Written by Laurie Niles
Published: February 2, 2014 at 3:42 AM [UTC]
Sure, she can whip up the best of traditionally palatable and entertaining virtuoso fare. But she also can make the unlikely seem inevitable, like a chef who makes spinach ice cream seem like the most delectable creation since buttered toast. After tasting it, you never quite feel the same about spinach, or ice cream -- or maybe buttered toast!
Some of the less-likely pieces she's recently championed include the Schoenberg Concerto and the Ives Sonatas. She brought modern composer Jennifer Higdon's Violin Concerto to life (before it won a Pulitzer), and most recently, she commissioned the composition of 27 encore pieces by living composers. What do these all have in common? The conviction with which Hilary Hahn plays them.
And so it was with the Nielsen Violin Concerto, which Hilary is playing this weekend with the Los Angeles Philharmonic. It was musically challenging, presented with fire and precision, by an intelligent and thoughtful artist. I attended Friday night's performance, there are two more, tonight and Sunday, all conducted by Andrey Boreyko.
I had to read the program notes several times before I could believe that the Los Angeles Philharmonic had never performed the Violin Concerto by the Danish composer Carl Nielsen before last night. Though it's not played often, I certainly knew of it. I didn't realize it was quite that obscure to the more general public. The work has had a good many champions over the last few decades: Vilde Frang recorded it in 2012; Eugene Fodor in 2002; Nikolaj Znaider in 2001; and Maxim Vengerov in 1996; In 1990, Cho-Liang Lin recorded it, with LA Phil conductor laureate Esa-Pekka Salonen at the baton, no less!
Hilary's interpretation of this work felt fully formed; the Los Angeles Philharmonic's, still a little bit under construction. Her presence completely took over when the orchestra dropped out for the first-movement cadenza, as she filled the hall with perfectly-in-tune 10ths and double stops and plenty of other tricks. Riding back on a wave of dazzling bariolage, she seemed to charge the orchestra into action. The more complicated this music became, the more she dove in. The lyrical "Poco Adagio" movement had the violin singing the whole time -- a pleasure, with Hilary's strong and sure singing violin-voice. The last movement, "Rondo: Allegretto scherzando," was perhaps my favorite, "scherzando" meaning "jesting." It was a back-and-forth between orchestra and soloist, a conversation. And who wouldn't want conversation with someone with so many witticisms at her disposal? It's cleverly-constructed music, full of musical humor. Every time the orchestra starts to get too serious or moody, the violin solo seems to coax it back to good humor. The cadenza winds itself into a state of virtuosity and self-importance, but returning to the orchestra, it delivers a punchline: the simple statement that started the whole movement off. Hilary pulled this off so well, I nearly laughed out loud. It was all so interesting, I found myself at the Disney Hall gift shop afterwards, poring over the score!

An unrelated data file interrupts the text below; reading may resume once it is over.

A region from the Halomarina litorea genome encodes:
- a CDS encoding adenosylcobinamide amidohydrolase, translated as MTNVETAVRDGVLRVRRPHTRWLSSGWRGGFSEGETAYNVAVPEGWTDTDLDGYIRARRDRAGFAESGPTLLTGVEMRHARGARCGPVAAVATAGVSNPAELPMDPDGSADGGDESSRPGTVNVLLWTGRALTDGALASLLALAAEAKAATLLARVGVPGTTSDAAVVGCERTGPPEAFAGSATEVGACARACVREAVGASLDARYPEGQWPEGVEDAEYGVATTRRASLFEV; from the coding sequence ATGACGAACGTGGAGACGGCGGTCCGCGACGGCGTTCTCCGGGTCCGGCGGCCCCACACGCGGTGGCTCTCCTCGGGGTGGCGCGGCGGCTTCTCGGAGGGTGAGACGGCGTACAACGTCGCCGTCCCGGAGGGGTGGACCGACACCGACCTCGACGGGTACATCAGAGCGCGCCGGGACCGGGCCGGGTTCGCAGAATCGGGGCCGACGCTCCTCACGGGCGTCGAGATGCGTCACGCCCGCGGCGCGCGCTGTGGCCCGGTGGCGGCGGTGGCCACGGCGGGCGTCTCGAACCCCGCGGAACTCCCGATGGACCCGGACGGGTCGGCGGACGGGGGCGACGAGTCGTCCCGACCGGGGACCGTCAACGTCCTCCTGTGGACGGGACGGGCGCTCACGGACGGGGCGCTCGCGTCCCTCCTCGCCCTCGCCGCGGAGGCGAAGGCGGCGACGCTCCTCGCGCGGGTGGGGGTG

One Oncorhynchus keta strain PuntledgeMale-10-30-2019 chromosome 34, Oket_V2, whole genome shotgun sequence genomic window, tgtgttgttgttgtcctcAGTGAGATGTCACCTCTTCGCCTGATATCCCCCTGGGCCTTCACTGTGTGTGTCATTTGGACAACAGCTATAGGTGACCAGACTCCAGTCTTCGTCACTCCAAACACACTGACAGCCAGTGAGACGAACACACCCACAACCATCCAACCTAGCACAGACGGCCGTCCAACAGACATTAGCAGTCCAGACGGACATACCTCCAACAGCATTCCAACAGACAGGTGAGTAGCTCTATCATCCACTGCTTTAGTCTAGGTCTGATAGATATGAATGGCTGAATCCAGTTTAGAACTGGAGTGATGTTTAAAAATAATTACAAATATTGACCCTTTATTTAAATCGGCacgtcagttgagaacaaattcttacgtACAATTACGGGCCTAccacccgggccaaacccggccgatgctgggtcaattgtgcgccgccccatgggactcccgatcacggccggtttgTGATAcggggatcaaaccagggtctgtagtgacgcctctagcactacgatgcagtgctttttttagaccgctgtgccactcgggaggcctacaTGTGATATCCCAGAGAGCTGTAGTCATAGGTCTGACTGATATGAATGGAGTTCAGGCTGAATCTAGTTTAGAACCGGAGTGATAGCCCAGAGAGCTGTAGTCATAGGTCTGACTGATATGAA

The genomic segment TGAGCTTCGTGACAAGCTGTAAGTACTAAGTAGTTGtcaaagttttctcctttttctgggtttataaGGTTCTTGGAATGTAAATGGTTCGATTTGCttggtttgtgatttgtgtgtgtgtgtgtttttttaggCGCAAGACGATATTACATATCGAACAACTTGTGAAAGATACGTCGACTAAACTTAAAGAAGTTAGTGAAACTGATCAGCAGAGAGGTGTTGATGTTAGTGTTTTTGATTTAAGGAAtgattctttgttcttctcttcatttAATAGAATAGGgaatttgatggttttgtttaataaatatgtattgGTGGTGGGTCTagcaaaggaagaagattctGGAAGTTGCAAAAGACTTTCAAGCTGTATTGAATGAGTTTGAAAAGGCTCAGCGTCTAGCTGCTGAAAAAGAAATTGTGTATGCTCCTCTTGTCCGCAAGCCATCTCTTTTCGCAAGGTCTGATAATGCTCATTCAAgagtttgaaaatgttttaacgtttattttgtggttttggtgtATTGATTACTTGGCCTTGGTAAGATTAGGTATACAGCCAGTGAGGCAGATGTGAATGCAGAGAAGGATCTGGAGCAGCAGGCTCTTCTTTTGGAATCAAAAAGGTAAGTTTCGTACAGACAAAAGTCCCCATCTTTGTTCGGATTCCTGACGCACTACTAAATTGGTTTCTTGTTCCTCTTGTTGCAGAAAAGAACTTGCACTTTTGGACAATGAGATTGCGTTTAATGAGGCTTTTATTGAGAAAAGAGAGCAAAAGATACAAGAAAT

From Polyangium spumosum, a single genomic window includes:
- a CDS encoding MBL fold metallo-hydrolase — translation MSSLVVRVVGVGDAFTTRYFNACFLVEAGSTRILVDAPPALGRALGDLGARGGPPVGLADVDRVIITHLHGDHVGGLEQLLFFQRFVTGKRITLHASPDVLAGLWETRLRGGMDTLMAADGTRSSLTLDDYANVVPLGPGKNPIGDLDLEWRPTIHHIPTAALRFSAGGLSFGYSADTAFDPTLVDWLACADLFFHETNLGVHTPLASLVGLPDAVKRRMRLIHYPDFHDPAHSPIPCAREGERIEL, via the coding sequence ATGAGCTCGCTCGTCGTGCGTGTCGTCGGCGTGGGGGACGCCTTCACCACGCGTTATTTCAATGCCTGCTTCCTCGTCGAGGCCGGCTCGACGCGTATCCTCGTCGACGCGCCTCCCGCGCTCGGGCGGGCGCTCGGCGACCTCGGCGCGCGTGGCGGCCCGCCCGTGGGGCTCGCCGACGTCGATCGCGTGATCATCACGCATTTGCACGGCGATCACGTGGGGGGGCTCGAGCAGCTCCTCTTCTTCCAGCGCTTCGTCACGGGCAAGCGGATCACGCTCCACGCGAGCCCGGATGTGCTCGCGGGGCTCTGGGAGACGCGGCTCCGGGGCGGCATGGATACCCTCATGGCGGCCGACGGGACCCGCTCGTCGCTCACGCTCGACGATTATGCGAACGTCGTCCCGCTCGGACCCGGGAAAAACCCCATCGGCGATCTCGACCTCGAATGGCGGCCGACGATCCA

Following the standing ovation and several curtain calls, Hilary played an encore -- not one of the ones she commissioned, but something traditional and much beloved: the "Gigue" from Bach's Partita in E Major.
The rest of the evening included more Nordic treats -- as I overheard someone say: "It's an Esa-Pekka night, without Esa-Pekka!" Before Hilary's Nielsen was the U.S. premiere of the 1999 composition "King Tide" by Scandinavian composer Anders Hillborg. The piece won me over with its shimmery waves of sound, which at times made me think of the "wabba wabba" of sheet metal vibrating. With no percussion, the music still delivered effects resembling bells and static. The composer emerged from the audience at the end of the piece, to enthusiastic applause. The second half of the program was devoted to the Symphony No. 2 by Jean Sibelius.
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